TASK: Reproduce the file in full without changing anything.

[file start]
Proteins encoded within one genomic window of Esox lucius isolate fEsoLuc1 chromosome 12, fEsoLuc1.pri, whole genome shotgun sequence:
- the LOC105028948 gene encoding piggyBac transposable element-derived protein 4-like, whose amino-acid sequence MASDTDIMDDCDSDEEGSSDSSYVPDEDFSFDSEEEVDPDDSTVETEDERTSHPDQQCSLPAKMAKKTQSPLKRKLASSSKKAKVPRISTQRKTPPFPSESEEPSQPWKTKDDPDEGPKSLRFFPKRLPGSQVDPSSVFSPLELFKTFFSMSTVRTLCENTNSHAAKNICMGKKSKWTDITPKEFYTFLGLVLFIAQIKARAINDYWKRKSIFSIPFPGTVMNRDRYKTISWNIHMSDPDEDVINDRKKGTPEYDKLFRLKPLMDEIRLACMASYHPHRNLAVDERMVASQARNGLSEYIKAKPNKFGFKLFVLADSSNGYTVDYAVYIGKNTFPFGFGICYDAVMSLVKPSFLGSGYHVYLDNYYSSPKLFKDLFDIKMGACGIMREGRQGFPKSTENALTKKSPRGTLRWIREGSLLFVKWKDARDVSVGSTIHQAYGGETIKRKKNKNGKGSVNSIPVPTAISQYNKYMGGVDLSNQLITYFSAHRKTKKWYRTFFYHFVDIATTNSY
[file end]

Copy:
Proteins encoded within one genomic window of Esox lucius isolate fEsoLuc1 chromosome 12, fEsoLuc1.pri, whole genome shotgun sequence:
- the LOC105028948 gene encoding piggyBac transposable element-derived protein 4-like, whose amino-acid sequence MASDTDIMDDCDSDEEGSSDSSYVPDEDFSFDSEEEVDPDDSTVETEDERTSHPDQQCSLPAKMAKKTQSPLKRKLASSSKKAKVPRISTQRKTPPFPSESEEPSQPWKTKDDPDEGPKSLRFFPKRLPGSQVDPSSVFSPLELFKTFFSMSTVRTLCENTNSHAAKNICMGKKSKWTDITPKEFYTFLGLVLFIAQIKARAINDYWKRKSIFSIPFPGTVMNRDRYKTISWNIHMSDPDEDVINDRKKGTPEYDKLFRLKPLMDEIRLACMASYHPHRNLAVDERMVASQARNGLSEYIKAKPNKFGFKLFVLADSSNGYTVDYAVYIGKNTFPFGFGICYDAVMSLVKPSFLGSGYHVYLDNYYSSPKLFKDLFDIKMGACGIMREGRQGFPKSTENALTKKSPRGTLRWIREGSLLFVKWKDARDVSVGSTIHQAYGGETIKRKKNKNGKGSVNSIPVPTAISQYNKYMGGVDLSNQLITYFSAHRKTKKWYRTFFYHFVDIATTNSY